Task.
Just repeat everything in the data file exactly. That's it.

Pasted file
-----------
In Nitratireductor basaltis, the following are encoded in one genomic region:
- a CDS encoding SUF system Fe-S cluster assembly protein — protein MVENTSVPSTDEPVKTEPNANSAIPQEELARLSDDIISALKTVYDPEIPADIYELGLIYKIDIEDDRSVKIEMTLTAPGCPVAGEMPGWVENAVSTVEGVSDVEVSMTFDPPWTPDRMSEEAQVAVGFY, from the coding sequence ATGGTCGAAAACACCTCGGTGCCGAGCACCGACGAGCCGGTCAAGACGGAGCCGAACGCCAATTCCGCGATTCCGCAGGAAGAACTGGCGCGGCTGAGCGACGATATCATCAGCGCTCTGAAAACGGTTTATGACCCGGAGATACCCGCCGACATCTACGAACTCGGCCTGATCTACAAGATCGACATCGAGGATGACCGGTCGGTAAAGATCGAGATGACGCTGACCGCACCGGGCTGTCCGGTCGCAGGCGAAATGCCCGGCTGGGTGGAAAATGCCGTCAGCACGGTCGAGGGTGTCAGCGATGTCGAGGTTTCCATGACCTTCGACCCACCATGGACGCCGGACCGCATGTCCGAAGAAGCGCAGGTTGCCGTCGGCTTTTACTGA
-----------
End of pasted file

In Nitratireductor basaltis, the following are encoded in one genomic region:
- a CDS encoding SUF system Fe-S cluster assembly protein — protein MVENTSVPSTDEPVKTEPNANSAIPQEELARLSDDIISALKTVYDPEIPADIYELGLIYKIDIEDDRSVKIEMTLTAPGCPVAGEMPGWVENAVSTVEGVSDVEVSMTFDPPWTPDRMSEEAQVAVGFY, from the coding sequence ATGGTCGAAAACACCTCGGTGCCGAGCACCGACGAGCCGGTCAAGACGGAGCCGAACGCCAATTCCGCGATTCCGCAGGAAGAACTGGCGCGGCTGAGCGACGATATCATCAGCGCTCTGAAAACGGTTTATGACCCGGAGATACCCGCCGACATCTACGAACTCGGCCTGATCTACAAGATCGACATCGAGGATGACCGGTCGGTAAAGATCGAGATGACGCTGACCGCACCGGGCTGTCCGGTCGCAGGCGAAATGCCCGGCTGGGTGGAAAATGCCGTCAGCACGGTCGAGGGTGTCAGCGATGTCGAGGTTTCCATGACCTTCGACCCACCATGGACGCCGGACCGCATGTCCGAAGAAGCGCAGGTTGCCGTCGGCTTTTACTGA